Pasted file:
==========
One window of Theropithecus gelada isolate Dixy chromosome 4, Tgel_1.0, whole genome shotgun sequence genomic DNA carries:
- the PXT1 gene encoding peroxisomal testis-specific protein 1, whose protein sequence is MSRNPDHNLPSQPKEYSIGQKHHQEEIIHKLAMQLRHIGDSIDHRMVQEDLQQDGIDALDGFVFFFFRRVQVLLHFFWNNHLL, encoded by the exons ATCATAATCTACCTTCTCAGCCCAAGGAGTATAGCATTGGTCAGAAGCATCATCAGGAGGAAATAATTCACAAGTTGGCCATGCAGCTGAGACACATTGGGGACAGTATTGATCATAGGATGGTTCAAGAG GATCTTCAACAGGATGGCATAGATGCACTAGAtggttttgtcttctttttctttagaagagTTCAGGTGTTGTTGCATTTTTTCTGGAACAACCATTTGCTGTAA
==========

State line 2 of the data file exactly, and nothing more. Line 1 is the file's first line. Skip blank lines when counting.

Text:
- the PXT1 gene encoding peroxisomal testis-specific protein 1, whose protein sequence is MSRNPDHNLPSQPKEYSIGQKHHQEEIIHKLAMQLRHIGDSIDHRMVQEDLQQDGIDALDGFVFFFFRRVQVLLHFFWNNHLL, encoded by the exons ATCATAATCTACCTTCTCAGCCCAAGGAGTATAGCATTGGTCAGAAGCATCATCAGGAGGAAATAATTCACAAGTTGGCCATGCAGCTGAGACACATTGGGGACAGTATTGATCATAGGATGGTTCAAGAG GATCTTCAACAGGATGGCATAGATGCACTAGAtggttttgtcttctttttctttagaagagTTCAGGTGTTGTTGCATTTTTTCTGGAACAACCATTTGCTGTAA